Changing Perspectives - My diagnosis was liberating and I turned communication into a science experiment

Gordon Geraghty
By Gordon Geraghty | 21 November 2023
Gordon Geraghty.

The MFA DE&I Council would like to see an industry where everyone can thrive, feel heard, supported, and safe to do their best work. Let’s meet the Changers who are sharing their own lived experiencesto inspire us all to change for the better.

I’m Gordon, a Performance Manager. I had a startup that went on to win multiple awards, I’ve hosted a techno radio show, organised TEDx talks and volunteered as a mentor for disabled youth. If you’ve enjoyed a bottle of Margaret River 2017 wine, I probably picked the grapes you drank. This article goes well with a cab sav.

Although the above sounds fantastic on paper, there is an underlying reason why I’m able to manage multiple projects and do things “normal people” may not have: I’m neurodiverse.

I diagnosed myself with Asperger’s in my second year of high school and was officially diagnosed in the following months, including multiple other neurodiversities. Variety is the spice of life!

When I received my diagnosis, my family was told that I most likely wouldn’t go to university or hold down a steady job. Many people find that a diagnosis comes with negative expectations, as if it were a black mark on their record. They may feel embarrassed or ashamed, and I certainly did.

But at the same time, my diagnosis was also liberating. It allowed me to understand the parts of society that I had never been able to before.

I tackled my diagnosis by doing what I do best, I turned communication into a science experiment where I studied those around me by writing down their conversations, adding time, keeping track of facial expressions, and assigning a value to each input.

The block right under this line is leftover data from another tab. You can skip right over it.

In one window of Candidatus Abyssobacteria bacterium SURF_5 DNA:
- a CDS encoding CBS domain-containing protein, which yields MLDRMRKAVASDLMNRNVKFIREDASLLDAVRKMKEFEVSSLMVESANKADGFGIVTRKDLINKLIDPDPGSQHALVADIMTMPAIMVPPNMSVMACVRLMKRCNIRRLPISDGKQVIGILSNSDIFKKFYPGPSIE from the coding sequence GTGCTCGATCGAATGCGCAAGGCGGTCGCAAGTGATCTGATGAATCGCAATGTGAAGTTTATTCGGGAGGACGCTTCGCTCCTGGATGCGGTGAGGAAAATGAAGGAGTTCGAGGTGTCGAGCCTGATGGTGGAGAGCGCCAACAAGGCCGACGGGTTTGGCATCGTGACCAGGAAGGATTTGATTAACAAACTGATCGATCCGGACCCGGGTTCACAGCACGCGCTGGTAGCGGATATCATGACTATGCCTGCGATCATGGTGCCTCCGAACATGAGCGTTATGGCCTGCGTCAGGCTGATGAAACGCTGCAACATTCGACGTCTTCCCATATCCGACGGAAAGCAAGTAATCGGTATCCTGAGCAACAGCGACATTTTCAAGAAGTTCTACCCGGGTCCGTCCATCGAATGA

Several years later, I learned this form of communication analysis is called Transactional Analysis and was first popularised by Eric Bernie in the book Games People Play in the 1960s. 

Taking the techniques I developed at 14 into my career, especially as a people manager, has afforded me a tenacious curious mindset to know others’ viewpoints as I cannot assume social norms or motives. Knowing my shortfalls and strengths has enabled me to quickly empathise with colleagues and clients.

What can the wider media industry do help to Neurodiverse people?

It’s simple: Ask, don’t assume.

Assuming expectations or understanding in an industry with such a diverse and multicultural population may lead to confusion and frustration. Neurodiverse or not, I know this speaks true for many reading this article.

When I first joined EssenceMediacom I kept my diagnosis quiet. I had experienced people shouting at me as if I were deaf or treating me differently once they knew about my neurodiversity, so I was reluctant to let my colleagues know.

But I shouldn’t have worried. Since I opened up to the wider WPP community, I have found others opening up to me from all levels of the organisation – an experience that has been incredibly humbling and rewarding, helping me and others feel safe and welcomed.

I volunteer with Amaze as a steering community member for those with Autism working in industries. I’ve brought GroupM and Amaze together to build a program that will support neurodiverse individuals and people managers, to get the best out of them and establish an inclusive hiring process so more neurodiverse individuals can feel safe and are put into a position where they can shine.

Stay tuned, great-er things are coming to our industry.

Gordon Geraghty is Performance Manager at EssenceMediacom

To broaden your understanding of DE&I, complete the SBS Core Inclusion course – Australia’s leading online DE&I training course – available for free to MFA member employees. Access ends December 2023.

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